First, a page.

All of that hurt may have been exactly what the Saudis were looking for. They’re willing to take a little pain in exchange for a stronger position politically.
I tend to agree with this theory, and have made the case for this in the January issue of my premium resource advisory, Scarcity & Real Wealth.
But I think that strategy is unsustainable for the long term because of internal dynamics within OPEC itself.
The thing is, a rich nation like Saudi Arabia can afford lower oil prices. Even with cheap oil, the government is still making ample profits — more than enough to keep the country humming along.
But that’s not the case for all OPEC producers.
Look at a major oil-producing nation like Iran. Estimates are that the cash-strapped Iranian government needs oil prices around $100 per barrel just to balance its budget. At current prices, it’ll be feeling a lot of hurt.
Venezuela is another striking example. The country depends on oil for 96% of its exports, experts think GDP could contract by as much as 4.5% this year, and a default on its debt is also possible.
I expect this will eventually lead to internal pressure within OPEC to curb production and help lift prices.
Bottom line, I think this is all temporary.
I expect we could see a quick move by the Saudis to cut crude production in the first half of 2015 and shore up prices — which would likely trigger a surge of buying in the energy markets. After all, today’s $53 crude hurts OPEC deeply — and there’s no reason to believe they want to see low prices for the longer term.
In the meantime I’ll be shopping around for undervalued energy stocks. There are plenty out there.
Many of the stocks I’ve been recommending lately have little to do with where oil prices are at. In fact, as I showed in the article mentioned earlier, some even benefit from cheap oil.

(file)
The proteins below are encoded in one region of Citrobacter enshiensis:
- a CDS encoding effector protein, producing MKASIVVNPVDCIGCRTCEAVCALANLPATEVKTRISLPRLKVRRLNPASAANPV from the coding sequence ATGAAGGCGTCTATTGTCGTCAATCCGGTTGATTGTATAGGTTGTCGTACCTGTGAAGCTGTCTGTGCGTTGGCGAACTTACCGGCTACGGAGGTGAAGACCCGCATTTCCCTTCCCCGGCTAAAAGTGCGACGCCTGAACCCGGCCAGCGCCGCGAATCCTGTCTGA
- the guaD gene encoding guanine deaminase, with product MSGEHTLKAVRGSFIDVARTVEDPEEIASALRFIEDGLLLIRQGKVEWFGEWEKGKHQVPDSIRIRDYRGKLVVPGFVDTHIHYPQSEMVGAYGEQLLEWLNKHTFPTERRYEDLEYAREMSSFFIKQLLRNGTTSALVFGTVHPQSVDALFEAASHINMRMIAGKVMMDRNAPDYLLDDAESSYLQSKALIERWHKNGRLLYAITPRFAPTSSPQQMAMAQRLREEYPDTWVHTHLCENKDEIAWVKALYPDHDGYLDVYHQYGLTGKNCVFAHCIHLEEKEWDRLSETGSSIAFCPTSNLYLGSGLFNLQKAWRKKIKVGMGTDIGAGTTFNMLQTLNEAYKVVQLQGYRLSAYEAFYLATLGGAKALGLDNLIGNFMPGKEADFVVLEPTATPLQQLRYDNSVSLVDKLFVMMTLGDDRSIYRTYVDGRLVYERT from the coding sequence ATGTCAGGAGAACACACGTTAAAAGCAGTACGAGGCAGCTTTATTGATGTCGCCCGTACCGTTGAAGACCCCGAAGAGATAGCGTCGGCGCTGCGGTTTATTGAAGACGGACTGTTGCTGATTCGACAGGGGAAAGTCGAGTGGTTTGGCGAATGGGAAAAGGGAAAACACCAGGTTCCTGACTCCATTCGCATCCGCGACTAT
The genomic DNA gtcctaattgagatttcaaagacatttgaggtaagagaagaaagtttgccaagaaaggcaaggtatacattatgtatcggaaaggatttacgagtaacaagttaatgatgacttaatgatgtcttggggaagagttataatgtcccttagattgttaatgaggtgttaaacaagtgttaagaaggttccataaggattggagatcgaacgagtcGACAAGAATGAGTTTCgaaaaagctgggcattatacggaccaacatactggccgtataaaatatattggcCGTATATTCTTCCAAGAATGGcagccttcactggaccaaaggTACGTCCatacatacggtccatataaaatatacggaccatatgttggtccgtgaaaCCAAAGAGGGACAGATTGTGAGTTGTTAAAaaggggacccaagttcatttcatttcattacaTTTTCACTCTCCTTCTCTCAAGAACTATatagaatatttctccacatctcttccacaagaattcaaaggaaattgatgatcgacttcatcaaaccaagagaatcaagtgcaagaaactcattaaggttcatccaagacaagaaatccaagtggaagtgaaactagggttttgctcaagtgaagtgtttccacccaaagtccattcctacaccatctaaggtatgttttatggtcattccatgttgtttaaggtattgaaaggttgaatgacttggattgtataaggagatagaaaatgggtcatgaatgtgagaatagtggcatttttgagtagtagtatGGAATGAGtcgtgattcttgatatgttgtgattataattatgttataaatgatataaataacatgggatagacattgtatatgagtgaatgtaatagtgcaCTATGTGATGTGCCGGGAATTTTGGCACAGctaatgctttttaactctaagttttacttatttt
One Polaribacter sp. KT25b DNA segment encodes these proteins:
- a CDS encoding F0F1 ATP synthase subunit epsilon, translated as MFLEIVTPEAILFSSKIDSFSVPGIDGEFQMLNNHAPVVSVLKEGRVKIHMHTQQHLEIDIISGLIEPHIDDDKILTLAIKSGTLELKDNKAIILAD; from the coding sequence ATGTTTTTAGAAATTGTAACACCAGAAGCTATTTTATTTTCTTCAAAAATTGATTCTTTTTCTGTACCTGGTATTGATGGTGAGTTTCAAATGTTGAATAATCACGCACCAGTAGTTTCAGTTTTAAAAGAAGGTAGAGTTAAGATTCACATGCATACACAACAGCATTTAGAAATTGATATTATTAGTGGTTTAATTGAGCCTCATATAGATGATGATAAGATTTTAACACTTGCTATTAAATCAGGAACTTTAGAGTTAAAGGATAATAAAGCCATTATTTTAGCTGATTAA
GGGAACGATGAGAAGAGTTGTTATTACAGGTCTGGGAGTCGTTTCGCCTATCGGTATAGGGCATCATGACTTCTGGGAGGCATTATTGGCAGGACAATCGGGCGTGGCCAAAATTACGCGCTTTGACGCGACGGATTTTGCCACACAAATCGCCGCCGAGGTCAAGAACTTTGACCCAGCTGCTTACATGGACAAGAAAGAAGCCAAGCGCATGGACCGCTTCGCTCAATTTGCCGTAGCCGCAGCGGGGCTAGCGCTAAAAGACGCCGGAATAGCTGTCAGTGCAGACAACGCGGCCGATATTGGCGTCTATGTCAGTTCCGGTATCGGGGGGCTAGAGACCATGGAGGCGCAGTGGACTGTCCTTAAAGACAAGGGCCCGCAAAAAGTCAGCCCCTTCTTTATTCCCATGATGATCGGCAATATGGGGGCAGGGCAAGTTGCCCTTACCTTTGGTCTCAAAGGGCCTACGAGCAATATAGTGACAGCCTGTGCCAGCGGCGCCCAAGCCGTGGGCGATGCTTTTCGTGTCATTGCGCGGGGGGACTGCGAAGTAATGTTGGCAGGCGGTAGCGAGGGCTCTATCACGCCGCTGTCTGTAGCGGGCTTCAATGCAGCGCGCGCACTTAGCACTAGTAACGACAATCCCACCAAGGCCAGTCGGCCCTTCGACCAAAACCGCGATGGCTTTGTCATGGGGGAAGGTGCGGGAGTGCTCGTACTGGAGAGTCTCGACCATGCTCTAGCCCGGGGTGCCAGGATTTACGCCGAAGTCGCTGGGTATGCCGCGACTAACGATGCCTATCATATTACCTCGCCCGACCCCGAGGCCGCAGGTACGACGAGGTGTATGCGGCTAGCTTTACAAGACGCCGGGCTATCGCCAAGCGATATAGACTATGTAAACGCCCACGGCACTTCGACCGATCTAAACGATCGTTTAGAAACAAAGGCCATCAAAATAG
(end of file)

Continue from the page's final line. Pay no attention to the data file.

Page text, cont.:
Take a firm like LyondellBasell (NYSE: LYB) for example. This is a company that buys petroleum products as inputs for its petrochemicals business. Thus, when oil is cheap, LyondellBasell’s profits actually increase. And yet, the stock dropped 12% following the announcement, to $78.86, on panic over oil prices. It’s currently trading just above $80, still far below my target price of more than $140.
The point is, regardless of what happens with Saudi Arabia and the rest of OPEC, I’m searching for opportunities in the energy sector in the form of companies that have been unfairly lumped in peers that are more dependent on the price of oil. Once the market realizes that the baby has been thrown out with the bathwater, I expect we’ll see nice gains in 2015.
I travel the world searching for opportunities like this. That’s why I’m so excited to tell my readers about what I think could be the world’s first $1 trillion boomtown. Several oil and resource-mining companies are poised to make billions from this under-the-radar hotspot. Simply put, this could be the biggest opportunity I’ve seen in my lifetime. To get access to some of the names and ticker symbols of these companies, follow this link.